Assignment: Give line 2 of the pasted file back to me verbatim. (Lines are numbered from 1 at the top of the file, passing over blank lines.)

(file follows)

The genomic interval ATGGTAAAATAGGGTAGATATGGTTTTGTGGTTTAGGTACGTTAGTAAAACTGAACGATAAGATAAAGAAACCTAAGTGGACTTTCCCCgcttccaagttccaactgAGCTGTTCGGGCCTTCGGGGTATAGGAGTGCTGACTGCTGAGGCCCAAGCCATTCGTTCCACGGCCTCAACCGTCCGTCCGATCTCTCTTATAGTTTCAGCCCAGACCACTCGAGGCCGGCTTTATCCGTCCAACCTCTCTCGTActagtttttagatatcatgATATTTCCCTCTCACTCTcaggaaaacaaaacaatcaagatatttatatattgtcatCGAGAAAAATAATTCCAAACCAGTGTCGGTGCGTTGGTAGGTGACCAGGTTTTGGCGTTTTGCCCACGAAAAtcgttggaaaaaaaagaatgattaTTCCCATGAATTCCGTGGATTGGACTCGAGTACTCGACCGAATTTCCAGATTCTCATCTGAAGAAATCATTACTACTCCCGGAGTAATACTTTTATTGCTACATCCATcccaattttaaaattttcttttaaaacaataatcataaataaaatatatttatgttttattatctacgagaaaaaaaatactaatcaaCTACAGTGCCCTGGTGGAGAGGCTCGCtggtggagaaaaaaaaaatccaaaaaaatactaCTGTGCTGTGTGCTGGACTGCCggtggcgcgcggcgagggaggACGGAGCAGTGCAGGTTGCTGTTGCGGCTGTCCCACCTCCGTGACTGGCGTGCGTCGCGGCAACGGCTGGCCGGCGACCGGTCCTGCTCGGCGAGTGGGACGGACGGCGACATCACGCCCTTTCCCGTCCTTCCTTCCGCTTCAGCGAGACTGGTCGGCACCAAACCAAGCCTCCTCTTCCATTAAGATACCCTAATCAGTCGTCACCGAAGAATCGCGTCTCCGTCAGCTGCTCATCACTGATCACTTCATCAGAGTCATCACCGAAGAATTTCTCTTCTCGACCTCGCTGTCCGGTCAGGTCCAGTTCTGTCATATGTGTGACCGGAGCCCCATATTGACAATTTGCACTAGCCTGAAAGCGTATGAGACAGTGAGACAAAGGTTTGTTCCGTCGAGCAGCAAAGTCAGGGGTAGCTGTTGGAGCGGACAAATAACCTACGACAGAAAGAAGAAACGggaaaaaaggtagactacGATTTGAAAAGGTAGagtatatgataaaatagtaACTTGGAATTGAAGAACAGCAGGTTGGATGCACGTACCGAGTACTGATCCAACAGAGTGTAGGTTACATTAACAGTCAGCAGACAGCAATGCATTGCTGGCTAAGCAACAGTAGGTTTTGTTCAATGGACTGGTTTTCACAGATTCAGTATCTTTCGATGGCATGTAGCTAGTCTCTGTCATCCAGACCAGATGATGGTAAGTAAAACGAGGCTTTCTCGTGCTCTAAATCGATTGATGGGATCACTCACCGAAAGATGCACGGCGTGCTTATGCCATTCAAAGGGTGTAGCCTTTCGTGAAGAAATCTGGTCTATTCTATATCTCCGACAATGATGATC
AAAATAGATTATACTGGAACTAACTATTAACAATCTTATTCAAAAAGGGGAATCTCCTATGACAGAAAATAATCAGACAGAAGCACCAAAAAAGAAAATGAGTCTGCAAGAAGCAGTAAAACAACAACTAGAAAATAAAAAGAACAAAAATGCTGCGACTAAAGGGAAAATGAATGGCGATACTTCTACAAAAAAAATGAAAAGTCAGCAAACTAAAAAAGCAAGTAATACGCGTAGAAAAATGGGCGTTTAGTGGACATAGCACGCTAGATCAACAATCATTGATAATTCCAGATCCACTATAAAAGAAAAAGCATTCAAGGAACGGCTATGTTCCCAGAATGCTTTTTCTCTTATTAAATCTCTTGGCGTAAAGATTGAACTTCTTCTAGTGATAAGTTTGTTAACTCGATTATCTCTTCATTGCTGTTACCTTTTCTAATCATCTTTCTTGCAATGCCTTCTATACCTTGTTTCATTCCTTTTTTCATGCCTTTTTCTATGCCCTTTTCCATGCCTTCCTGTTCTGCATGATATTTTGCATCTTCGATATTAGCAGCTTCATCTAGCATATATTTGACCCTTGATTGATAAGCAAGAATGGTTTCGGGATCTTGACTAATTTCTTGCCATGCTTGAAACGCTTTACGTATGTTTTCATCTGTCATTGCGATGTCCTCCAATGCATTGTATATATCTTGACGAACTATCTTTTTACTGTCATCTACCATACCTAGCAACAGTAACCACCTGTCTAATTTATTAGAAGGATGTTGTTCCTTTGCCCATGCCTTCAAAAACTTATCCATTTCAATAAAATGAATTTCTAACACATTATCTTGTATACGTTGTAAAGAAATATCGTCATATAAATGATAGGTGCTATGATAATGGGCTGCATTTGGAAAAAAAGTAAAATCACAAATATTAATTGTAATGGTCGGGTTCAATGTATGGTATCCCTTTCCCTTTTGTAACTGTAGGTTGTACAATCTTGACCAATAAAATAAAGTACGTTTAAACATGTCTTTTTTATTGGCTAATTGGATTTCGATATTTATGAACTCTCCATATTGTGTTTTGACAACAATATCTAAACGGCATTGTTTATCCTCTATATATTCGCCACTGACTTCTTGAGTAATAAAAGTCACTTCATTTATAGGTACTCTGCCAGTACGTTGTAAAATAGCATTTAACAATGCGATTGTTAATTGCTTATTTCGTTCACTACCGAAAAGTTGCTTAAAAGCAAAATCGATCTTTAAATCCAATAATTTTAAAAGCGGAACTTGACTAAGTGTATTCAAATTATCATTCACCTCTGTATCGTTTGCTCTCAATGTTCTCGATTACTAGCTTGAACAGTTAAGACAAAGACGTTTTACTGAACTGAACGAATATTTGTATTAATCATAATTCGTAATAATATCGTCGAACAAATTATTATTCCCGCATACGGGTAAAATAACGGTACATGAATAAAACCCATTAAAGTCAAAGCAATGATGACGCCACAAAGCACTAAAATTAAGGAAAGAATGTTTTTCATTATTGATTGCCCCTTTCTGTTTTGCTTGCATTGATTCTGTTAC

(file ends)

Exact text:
AAAATAGATTATACTGGAACTAACTATTAACAATCTTATTCAAAAAGGGGAATCTCCTATGACAGAAAATAATCAGACAGAAGCACCAAAAAAGAAAATGAGTCTGCAAGAAGCAGTAAAACAACAACTAGAAAATAAAAAGAACAAAAATGCTGCGACTAAAGGGAAAATGAATGGCGATACTTCTACAAAAAAAATGAAAAGTCAGCAAACTAAAAAAGCAAGTAATACGCGTAGAAAAATGGGCGTTTAGTGGACATAGCACGCTAGATCAACAATCATTGATAATTCCAGATCCACTATAAAAGAAAAAGCATTCAAGGAACGGCTATGTTCCCAGAATGCTTTTTCTCTTATTAAATCTCTTGGCGTAAAGATTGAACTTCTTCTAGTGATAAGTTTGTTAACTCGATTATCTCTTCATTGCTGTTACCTTTTCTAATCATCTTTCTTGCAATGCCTTCTATACCTTGTTTCATTCCTTTTTTCATGCCTTTTTCTATGCCCTTTTCCATGCCTTCCTGTTCTGCATGATATTTTGCATCTTCGATATTAGCAGCTTCATCTAGCATATATTTGACCCTTGATTGATAAGCAAGAATGGTTTCGGGATCTTGACTAATTTCTTGCCATGCTTGAAACGCTTTACGTATGTTTTCATCTGTCATTGCGATGTCCTCCAATGCATTGTATATATCTTGACGAACTATCTTTTTACTGTCATCTACCATACCTAGCAACAGTAACCACCTGTCTAATTTATTAGAAGGATGTTGTTCCTTTGCCCATGCCTTCAAAAACTTATCCATTTCAATAAAATGAATTTCTAACACATTATCTTGTATACGTTGTAAAGAAATATCGTCATATAAATGATAGGTGCTATGATAATGGGCTGCATTTGGAAAAAAAGTAAAATCACAAATATTAATTGTAATGGTCGGGTTCAATGTATGGTATCCCTTTCCCTTTTGTAACTGTAGGTTGTACAATCTTGACCAATAAAATAAAGTACGTTTAAACATGTCTTTTTTATTGGCTAATTGGATTTCGATATTTATGAACTCTCCATATTGTGTTTTGACAACAATATCTAAACGGCATTGTTTATCCTCTATATATTCGCCACTGACTTCTTGAGTAATAAAAGTCACTTCATTTATAGGTACTCTGCCAGTACGTTGTAAAATAGCATTTAACAATGCGATTGTTAATTGCTTATTTCGTTCACTACCGAAAAGTTGCTTAAAAGCAAAATCGATCTTTAAATCCAATAATTTTAAAAGCGGAACTTGACTAAGTGTATTCAAATTATCATTCACCTCTGTATCGTTTGCTCTCAATGTTCTCGATTACTAGCTTGAACAGTTAAGACAAAGACGTTTTACTGAACTGAACGAATATTTGTATTAATCATAATTCGTAATAATATCGTCGAACAAATTATTATTCCCGCATACGGGTAAAATAACGGTACATGAATAAAACCCATTAAAGTCAAAGCAATGATGACGCCACAAAGCACTAAAATTAAGGAAAGAATGTTTTTCATTATTGATTGCCCCTTTCTGTTTTGCTTGCATTGATTCTGTTAC